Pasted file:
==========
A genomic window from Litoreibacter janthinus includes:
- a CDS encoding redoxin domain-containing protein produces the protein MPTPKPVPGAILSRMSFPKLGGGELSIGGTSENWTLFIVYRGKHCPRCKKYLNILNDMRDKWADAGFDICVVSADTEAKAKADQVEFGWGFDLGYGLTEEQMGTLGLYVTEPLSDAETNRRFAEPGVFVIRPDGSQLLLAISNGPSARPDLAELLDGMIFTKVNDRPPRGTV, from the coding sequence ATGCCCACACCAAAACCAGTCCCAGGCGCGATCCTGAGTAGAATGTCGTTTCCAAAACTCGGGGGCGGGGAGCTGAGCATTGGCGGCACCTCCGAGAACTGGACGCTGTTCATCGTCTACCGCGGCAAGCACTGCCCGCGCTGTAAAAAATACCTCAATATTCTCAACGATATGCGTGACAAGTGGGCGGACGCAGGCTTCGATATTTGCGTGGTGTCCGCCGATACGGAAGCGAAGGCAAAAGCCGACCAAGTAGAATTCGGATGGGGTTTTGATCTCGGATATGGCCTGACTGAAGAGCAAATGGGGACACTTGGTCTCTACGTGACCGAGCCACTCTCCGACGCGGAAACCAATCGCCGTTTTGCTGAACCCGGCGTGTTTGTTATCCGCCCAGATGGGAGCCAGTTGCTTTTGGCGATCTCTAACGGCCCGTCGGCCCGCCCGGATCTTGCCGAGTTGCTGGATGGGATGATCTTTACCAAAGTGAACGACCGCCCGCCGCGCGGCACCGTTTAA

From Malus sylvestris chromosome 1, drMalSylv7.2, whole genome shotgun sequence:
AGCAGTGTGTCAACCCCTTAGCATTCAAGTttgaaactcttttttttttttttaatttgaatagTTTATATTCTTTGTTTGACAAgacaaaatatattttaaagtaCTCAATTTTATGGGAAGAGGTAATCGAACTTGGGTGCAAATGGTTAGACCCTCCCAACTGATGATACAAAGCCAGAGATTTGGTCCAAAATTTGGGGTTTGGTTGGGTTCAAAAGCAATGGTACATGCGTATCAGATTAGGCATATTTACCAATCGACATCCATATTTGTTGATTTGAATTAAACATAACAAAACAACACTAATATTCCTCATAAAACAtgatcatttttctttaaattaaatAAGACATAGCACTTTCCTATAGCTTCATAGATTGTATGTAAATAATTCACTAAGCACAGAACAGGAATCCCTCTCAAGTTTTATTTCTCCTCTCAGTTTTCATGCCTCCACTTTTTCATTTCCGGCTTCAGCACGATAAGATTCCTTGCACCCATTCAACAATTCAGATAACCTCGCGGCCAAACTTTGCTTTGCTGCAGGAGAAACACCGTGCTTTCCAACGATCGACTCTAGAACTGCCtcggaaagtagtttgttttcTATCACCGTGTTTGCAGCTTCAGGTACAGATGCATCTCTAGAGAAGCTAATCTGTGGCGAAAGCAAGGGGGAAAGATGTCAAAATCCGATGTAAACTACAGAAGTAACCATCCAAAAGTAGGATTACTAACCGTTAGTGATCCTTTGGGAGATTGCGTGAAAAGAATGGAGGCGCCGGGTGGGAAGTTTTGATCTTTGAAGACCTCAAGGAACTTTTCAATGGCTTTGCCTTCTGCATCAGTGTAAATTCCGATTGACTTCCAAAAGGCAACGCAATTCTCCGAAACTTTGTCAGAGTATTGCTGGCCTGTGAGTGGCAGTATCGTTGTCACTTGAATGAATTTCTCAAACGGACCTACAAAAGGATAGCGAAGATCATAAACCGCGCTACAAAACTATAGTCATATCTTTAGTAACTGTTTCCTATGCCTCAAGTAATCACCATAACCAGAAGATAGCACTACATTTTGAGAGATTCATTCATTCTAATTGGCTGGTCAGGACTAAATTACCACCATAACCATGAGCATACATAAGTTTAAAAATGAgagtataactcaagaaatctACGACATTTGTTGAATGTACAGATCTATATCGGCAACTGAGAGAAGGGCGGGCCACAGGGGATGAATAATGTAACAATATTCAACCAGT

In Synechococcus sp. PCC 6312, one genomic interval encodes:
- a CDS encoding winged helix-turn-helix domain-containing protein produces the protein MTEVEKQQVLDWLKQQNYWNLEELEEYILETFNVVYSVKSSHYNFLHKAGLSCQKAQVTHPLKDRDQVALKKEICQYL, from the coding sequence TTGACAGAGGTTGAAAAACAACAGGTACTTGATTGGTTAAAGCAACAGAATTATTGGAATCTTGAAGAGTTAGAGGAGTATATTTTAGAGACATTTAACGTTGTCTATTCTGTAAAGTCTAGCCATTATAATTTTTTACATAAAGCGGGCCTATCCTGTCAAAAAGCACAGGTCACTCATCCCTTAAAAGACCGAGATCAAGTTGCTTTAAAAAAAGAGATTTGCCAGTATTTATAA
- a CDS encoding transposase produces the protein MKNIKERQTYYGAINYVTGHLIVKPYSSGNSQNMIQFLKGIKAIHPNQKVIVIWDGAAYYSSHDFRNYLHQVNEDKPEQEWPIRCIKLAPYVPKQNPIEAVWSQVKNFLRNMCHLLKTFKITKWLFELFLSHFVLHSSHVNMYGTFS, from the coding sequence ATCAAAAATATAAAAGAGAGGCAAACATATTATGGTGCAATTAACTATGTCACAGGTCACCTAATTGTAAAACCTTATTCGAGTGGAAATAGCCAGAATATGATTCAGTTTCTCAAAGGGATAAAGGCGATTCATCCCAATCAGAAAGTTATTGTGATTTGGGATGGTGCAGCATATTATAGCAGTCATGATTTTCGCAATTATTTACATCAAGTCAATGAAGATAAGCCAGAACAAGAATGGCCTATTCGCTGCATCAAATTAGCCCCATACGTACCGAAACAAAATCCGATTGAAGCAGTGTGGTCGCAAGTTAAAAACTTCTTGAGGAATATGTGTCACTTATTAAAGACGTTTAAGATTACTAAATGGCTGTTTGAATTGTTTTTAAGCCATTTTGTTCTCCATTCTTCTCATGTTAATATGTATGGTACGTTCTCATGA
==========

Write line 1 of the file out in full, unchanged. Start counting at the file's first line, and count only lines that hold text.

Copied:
A genomic window from Litoreibacter janthinus includes: